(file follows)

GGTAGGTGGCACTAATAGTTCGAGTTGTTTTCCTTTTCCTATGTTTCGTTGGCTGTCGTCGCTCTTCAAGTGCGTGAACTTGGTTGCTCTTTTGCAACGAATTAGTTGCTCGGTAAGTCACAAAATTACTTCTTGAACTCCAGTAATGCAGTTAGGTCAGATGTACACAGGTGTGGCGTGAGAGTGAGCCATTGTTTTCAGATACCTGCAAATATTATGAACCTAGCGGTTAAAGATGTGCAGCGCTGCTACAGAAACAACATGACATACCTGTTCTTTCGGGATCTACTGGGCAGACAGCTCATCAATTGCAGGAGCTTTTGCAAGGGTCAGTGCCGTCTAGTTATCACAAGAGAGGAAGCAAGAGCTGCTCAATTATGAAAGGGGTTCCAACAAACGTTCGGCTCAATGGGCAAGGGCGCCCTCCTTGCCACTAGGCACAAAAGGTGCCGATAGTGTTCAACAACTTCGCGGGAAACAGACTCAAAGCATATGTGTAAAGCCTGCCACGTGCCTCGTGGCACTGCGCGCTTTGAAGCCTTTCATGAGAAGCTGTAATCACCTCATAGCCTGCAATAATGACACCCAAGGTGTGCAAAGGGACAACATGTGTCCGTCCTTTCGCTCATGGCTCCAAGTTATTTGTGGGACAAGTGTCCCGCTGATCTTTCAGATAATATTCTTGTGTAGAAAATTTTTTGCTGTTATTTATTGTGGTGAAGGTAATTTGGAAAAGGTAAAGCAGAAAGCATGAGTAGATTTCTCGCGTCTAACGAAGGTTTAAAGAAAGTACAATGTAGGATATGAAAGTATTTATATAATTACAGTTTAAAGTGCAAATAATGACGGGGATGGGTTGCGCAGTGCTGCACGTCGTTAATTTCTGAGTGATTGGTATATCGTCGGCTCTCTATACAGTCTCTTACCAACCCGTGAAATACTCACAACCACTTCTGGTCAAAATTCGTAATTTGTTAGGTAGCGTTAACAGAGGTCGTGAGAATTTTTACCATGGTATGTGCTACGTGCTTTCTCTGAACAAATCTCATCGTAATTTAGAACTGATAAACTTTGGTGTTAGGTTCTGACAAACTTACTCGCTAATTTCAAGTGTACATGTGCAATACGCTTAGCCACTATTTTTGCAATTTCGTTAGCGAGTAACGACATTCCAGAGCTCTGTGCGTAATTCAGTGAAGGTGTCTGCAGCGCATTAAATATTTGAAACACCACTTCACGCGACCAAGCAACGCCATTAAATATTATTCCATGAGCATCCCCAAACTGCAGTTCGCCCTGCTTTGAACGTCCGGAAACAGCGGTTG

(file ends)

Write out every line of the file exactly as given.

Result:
GGTAGGTGGCACTAATAGTTCGAGTTGTTTTCCTTTTCCTATGTTTCGTTGGCTGTCGTCGCTCTTCAAGTGCGTGAACTTGGTTGCTCTTTTGCAACGAATTAGTTGCTCGGTAAGTCACAAAATTACTTCTTGAACTCCAGTAATGCAGTTAGGTCAGATGTACACAGGTGTGGCGTGAGAGTGAGCCATTGTTTTCAGATACCTGCAAATATTATGAACCTAGCGGTTAAAGATGTGCAGCGCTGCTACAGAAACAACATGACATACCTGTTCTTTCGGGATCTACTGGGCAGACAGCTCATCAATTGCAGGAGCTTTTGCAAGGGTCAGTGCCGTCTAGTTATCACAAGAGAGGAAGCAAGAGCTGCTCAATTATGAAAGGGGTTCCAACAAACGTTCGGCTCAATGGGCAAGGGCGCCCTCCTTGCCACTAGGCACAAAAGGTGCCGATAGTGTTCAACAACTTCGCGGGAAACAGACTCAAAGCATATGTGTAAAGCCTGCCACGTGCCTCGTGGCACTGCGCGCTTTGAAGCCTTTCATGAGAAGCTGTAATCACCTCATAGCCTGCAATAATGACACCCAAGGTGTGCAAAGGGACAACATGTGTCCGTCCTTTCGCTCATGGCTCCAAGTTATTTGTGGGACAAGTGTCCCGCTGATCTTTCAGATAATATTCTTGTGTAGAAAATTTTTTGCTGTTATTTATTGTGGTGAAGGTAATTTGGAAAAGGTAAAGCAGAAAGCATGAGTAGATTTCTCGCGTCTAACGAAGGTTTAAAGAAAGTACAATGTAGGATATGAAAGTATTTATATAATTACAGTTTAAAGTGCAAATAATGACGGGGATGGGTTGCGCAGTGCTGCACGTCGTTAATTTCTGAGTGATTGGTATATCGTCGGCTCTCTATACAGTCTCTTACCAACCCGTGAAATACTCACAACCACTTCTGGTCAAAATTCGTAATTTGTTAGGTAGCGTTAACAGAGGTCGTGAGAATTTTTACCATGGTATGTGCTACGTGCTTTCTCTGAACAAATCTCATCGTAATTTAGAACTGATAAACTTTGGTGTTAGGTTCTGACAAACTTACTCGCTAATTTCAAGTGTACATGTGCAATACGCTTAGCCACTATTTTTGCAATTTCGTTAGCGAGTAACGACATTCCAGAGCTCTGTGCGTAATTCAGTGAAGGTGTCTGCAGCGCATTAAATATTTGAAACACCACTTCACGCGACCAAGCAACGCCATTAAATATTATTCCATGAGCATCCCCAAACTGCAGTTCGCCCTGCTTTGAACGTCCGGAAACAGCGGTTG